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Coastal Meteorology: A Review of the State of the Science critical role in the formation of some Antarctic lows (Bromwich, 1991). Progress has been hindered by the lack of observations on sufficiently small space and time scales over the lifetime of polar lows, although interesting case studies have recently emerged from the Arctic Cyclone Experiment (Shapiro et al., 1987) and the Ocean Storms Experiment (Bond and Shapiro, 1991). Although observations seem to indicate that more than one mechanism operates in individual polar low events, little is known at present about how the proposed mechanisms interact with each other. HYBRID FRONTAL CIRCULATIONS AND WINTER STORMS Along midlatitude coastlines, a wide range of processes are often present and influence each other. Important hybrid mesoscale circulations can develop that are a combination of thermally forced (Chapter 3) and topographically forced (Chapter 4) processes. One example is locally known in the northeastern United States as the backdoor cold front (Bosart et al., 1973), in southeast Australia as the southerly buster (Colquhoun et al., 1985), and in New Zealand as the southerly change (Smith et al., 1991). When the sea (or other large body of water) is much colder than the land, a cold front moving parallel to the coast undergoes local intensification and advances rapidly along the coast while being inhibited farther inland. While the cold front appears to be orographically trapped, numerical simulations have shown that differential surface heat fluxes play a primary role in modification of the cold front (Howells and Kuo, 1988). Another type of hybrid circulation is common along the east coast of the United States during winter storms. As the wind becomes easterly ahead of a winter cyclone, coastal frontogenesis occurs, and cold air damming occurs along the mountains. After a few hours, the trapped cold air is bounded to the east by the coastal front, whose inversion extends along the top of the cold dome toward the mountains. The combined circulation enhances the coastal front by maintaining a source of cold air and keeping the front nearly stationary. As the coastal front intensifies, the temperature difference across the inversion increases, strengthening the damming and making it more difficult for the cold air to advect over the mountains. The combination of shallow cold air against the mountains, warm moist air ascending over the cold dome, and an approaching winter storm often leads to low visibility and hazardous ice storm conditions for sites east of the Appalachians (Forbes et al., 1987). Details of the interaction between the coastal front and cold air damming, such as whether one tends to trigger the other, are still unclear. Coastal regions of the eastern United States are a favored location for cyclogenesis, and the resulting coastal storms tend to be rather different from their counterparts over the open Pacific and Atlantic or in the Mid-

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Coastal Meteorology: A Review of the State of the Science west. East Coast cyclones have been shown to be generated or strongly modified by the Appalachian Mountains, the land-sea contrast, and the sea surface temperature contrast concentrated along the north wall of the Gulf Stream, as well as such coastally confined circulations as cold air damming and coastal fronts. (For examples, see Hobbs, 1987, and Holt and Raman, 1990.) The close geographical proximity of all these influences within the coastal region makes the individual interactions difficult to separate. In complex winter storms, such as the Presidents' Day storm of 1979, cyclogenesis has been found to depend on all the above factors acting in concert (Lapenta and Seaman, 1990; Uccellini et al., 1987). LOCALIZED LATENT HEAT RELEASE One modifying coastal influence not yet discussed is localized latent heat release. In the prestorm environment, cold dry continental air has typically been advected from the northwest. This air remains cold and dry over land, while over water it receives both heat and moisture from the sea surface in a process known as preconditioning. When a developing storm approaches, the extra energy ingested by the marine boundary layer encourages rapid intensification of the storm over water or along the coast. The heat fluxes that occur as the storm intensifies are generally less important (Kuo et al., 1991). When a strong cyclonic circulation is not already present, any mechanism that tends to focus latent heat release has the potential to produce a small-scale cyclone. The dynamics of coastal cyclones and low-level jets that form along the Baiu (Mei-yu) front of eastern China and Japan appear to be strongly dominated by the direct effects of latent heat release focused by orography or a frontal wave (e.g., Chen and Yu, 1988; Nagata and Ogura, 1991). Along the east coast of the United States, it has been suggested that coastal fronts can supply the necessary focusing mechanism and cooperatively interact with the resulting cyclone. For example, Keshishian and Bosart (1987) documented a case in which a small-scale coastal cyclone propagated northeastward along an extensive coastal front. Because the circulations associated with the coastal low acted to enhance the temperature gradient and strengthen the coastal front, it was called a ''zipper low.'' The increased low-level baroclinicity and low-level moisture may have played an important role in the major cyclogenesis event that followed. The triggering mechanism for coastal latent heat release may be large-scale upward motion or forced lifting by a coastal front and cold air damming. In either case, a large-scale trough is generally approaching from the west to provide the necessary flow configuration. The combination of large-scale ageostrophic circulations and forced lifting is thought to have caused the initial formation of the Presidents' Day low, but small-scale coastal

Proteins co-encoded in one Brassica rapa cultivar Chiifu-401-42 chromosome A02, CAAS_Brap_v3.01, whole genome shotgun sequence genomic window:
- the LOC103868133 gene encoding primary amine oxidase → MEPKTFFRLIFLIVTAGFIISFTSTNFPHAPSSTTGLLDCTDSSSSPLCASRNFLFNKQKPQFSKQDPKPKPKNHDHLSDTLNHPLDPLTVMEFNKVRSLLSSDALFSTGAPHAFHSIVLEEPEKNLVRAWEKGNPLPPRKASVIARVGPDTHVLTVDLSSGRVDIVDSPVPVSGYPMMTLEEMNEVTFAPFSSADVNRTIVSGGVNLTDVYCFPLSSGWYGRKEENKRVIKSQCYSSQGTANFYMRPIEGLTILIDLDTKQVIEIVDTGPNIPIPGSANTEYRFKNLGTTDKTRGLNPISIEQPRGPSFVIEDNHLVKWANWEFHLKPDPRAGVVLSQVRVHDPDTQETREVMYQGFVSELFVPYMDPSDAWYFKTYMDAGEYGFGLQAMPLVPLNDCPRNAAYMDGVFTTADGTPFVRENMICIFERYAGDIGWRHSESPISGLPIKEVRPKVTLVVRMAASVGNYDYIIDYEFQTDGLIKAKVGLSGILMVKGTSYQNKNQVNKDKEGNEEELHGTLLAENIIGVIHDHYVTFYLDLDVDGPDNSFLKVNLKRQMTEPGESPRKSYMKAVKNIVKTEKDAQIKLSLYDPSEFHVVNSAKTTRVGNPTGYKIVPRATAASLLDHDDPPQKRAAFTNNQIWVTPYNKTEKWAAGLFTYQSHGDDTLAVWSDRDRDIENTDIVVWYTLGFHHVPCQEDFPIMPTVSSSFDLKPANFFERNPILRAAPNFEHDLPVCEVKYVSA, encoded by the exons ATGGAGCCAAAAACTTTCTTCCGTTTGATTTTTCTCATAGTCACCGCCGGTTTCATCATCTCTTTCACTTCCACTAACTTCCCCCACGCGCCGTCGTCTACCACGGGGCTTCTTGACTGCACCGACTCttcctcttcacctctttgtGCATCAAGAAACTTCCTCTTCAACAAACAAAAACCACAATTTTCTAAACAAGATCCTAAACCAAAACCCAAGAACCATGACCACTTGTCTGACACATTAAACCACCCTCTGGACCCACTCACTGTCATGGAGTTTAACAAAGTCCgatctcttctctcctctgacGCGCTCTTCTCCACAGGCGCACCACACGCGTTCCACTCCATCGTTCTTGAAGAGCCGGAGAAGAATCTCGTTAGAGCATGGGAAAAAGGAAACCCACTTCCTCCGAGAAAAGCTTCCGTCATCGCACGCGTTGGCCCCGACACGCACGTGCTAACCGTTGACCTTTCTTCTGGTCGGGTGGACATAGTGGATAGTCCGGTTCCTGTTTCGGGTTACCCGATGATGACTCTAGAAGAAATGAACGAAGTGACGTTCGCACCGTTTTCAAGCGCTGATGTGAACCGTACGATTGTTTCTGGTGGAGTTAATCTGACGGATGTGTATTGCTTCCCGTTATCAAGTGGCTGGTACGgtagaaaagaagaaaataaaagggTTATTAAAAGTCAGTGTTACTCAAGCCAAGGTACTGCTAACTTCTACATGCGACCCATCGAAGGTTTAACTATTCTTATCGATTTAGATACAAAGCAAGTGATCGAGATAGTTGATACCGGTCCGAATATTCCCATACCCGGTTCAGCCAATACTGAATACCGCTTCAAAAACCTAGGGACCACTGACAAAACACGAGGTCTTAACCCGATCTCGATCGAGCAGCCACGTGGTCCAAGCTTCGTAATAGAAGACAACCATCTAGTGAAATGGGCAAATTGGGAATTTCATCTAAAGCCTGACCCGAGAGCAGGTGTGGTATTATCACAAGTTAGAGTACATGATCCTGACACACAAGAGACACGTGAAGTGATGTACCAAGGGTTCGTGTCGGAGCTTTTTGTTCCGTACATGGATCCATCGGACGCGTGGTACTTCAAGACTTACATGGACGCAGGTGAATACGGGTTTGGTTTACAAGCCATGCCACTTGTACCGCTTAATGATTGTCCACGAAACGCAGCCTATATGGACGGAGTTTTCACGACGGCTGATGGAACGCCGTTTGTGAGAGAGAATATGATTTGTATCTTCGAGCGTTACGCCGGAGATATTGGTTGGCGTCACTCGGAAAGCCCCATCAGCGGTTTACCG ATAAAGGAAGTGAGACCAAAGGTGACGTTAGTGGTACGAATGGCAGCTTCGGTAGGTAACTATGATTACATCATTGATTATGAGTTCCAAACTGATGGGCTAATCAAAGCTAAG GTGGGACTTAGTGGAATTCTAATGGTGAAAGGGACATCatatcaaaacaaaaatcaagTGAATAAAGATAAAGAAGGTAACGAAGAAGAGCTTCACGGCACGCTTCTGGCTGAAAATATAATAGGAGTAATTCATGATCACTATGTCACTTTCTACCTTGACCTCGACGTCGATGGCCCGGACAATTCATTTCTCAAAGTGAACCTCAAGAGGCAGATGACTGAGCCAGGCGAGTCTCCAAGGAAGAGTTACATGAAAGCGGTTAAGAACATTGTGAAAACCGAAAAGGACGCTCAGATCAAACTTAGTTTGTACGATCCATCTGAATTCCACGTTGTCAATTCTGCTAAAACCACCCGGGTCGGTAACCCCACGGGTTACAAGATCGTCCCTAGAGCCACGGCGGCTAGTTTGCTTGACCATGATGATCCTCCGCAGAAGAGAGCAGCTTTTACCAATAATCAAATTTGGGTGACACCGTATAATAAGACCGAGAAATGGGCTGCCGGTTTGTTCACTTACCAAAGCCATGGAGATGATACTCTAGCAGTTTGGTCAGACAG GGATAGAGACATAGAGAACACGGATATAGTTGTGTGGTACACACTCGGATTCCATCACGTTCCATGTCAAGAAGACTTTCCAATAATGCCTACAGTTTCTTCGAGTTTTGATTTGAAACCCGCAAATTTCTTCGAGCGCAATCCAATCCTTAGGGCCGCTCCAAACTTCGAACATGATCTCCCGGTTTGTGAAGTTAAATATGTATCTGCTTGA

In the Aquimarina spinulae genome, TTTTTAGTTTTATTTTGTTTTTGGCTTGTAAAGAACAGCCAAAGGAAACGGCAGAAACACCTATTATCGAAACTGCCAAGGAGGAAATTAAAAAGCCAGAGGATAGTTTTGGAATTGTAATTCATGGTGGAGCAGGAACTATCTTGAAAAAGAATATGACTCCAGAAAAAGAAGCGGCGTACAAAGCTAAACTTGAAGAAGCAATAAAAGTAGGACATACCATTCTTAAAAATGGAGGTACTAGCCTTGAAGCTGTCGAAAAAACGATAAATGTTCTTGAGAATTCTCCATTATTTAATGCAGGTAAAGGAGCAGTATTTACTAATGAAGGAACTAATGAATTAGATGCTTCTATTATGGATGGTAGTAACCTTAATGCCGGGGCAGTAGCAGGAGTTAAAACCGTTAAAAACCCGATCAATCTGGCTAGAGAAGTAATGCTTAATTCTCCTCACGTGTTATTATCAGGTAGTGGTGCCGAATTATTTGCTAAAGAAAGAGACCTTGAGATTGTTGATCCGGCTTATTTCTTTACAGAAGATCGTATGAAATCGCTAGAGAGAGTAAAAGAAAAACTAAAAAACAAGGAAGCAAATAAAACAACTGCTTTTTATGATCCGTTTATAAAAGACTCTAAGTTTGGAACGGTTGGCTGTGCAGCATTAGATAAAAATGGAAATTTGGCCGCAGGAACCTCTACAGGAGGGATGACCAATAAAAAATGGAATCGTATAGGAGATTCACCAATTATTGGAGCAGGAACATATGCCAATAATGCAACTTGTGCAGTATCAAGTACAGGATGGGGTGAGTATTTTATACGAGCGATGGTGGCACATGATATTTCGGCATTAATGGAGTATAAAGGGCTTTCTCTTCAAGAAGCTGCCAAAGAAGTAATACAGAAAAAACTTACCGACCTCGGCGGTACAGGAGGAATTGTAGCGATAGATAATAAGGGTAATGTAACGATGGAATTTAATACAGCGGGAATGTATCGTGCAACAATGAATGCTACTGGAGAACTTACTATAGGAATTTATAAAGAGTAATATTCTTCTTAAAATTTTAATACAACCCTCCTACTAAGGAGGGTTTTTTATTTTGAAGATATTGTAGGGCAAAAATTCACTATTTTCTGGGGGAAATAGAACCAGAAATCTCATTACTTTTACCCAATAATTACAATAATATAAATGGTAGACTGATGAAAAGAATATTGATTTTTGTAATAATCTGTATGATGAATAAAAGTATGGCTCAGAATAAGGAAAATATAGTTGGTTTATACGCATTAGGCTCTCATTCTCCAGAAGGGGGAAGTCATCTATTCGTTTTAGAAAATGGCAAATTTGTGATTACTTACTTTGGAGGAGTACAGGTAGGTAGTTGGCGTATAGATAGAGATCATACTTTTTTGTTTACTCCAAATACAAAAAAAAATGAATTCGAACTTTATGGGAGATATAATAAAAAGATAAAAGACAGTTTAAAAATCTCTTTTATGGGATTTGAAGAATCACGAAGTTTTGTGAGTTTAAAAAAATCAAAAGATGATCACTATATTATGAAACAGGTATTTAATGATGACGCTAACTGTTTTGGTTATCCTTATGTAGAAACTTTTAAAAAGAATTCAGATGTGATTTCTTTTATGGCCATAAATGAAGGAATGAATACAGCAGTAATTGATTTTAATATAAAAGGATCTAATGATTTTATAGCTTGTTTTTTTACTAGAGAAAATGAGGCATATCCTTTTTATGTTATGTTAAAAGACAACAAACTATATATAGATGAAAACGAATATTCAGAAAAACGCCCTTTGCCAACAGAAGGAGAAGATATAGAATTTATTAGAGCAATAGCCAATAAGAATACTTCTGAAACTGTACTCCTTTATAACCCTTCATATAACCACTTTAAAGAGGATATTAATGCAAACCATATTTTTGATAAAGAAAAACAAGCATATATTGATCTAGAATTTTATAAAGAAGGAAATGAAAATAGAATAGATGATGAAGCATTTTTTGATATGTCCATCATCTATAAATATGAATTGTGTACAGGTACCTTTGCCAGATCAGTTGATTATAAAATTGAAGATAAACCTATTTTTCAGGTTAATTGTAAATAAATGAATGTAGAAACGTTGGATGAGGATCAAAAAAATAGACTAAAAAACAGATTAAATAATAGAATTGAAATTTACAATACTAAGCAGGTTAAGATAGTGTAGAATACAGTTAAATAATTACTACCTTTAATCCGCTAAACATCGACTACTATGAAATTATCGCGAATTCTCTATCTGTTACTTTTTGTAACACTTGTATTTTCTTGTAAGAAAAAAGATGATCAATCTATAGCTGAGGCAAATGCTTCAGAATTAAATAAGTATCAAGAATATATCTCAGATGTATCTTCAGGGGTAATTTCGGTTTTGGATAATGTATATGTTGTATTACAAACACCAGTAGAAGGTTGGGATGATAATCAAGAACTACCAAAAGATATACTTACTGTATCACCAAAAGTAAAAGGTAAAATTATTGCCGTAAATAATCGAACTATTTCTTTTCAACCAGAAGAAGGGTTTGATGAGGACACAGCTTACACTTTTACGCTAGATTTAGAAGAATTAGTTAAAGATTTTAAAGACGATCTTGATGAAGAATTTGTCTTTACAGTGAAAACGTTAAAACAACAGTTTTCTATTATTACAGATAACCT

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Coastal Meteorology: A Review of the State of the Science cyclogenesis has sometimes been triggered by large-scale ascent alone in the absence of a coastal front or cold air damming. SUMMARY AND CONCLUSIONS There are large gaps in our present understanding of coastal interaction processes. Theoretical studies tend to focus in isolation on specific processes that are most amenable to analytical treatment and interpretation. By contrast, observational and numerical studies tend to focus on the most extreme cases, and it has been found that the extreme cases tend to involve a wide range of mesoscale and synoptic-scale processes interacting cooperatively. The range of interactions also presents a modeling challenge, since successful forecasts or simulations must adequately handle both the individual processes and their interactions. Without a better understanding of the nature of the interactions, verification of model dynamics and improvement of numerical forecasts become difficult. We recommend strongly focused numerical, observational, and theoretical investigations into specific mesoscale-synoptic interactions: Research should be conducted to determine the dynamics of the local intensification of cyclone winds by coastal topography and the resulting modification of storm intensity and motion. Further research should be implemented to identify the causes of strong local winds, tornadoes, and extreme precipitation within land-falling hurricanes, polar lows, and extratropical cyclones. Studies should be conducted to understand the role of the coastal baroclinic zone and katabatic winds in the formation and dynamics of polar lows. Studies should be undertaken to determine the dynamical influence of coastal heating discontinuities in the along-shore propagation and local intensification of cold fronts. Studies should be carried out to understand the role of topography in the formation and motion of coastal fronts. Further research to quantify the nature of the influence of coastal fronts on midlatitude coastal cyclogenesis should be supported. Research should be conducted to clarify the importance of coastally induced moisture inhomogeneities for small-scale cyclogenesis and low-level jet formation.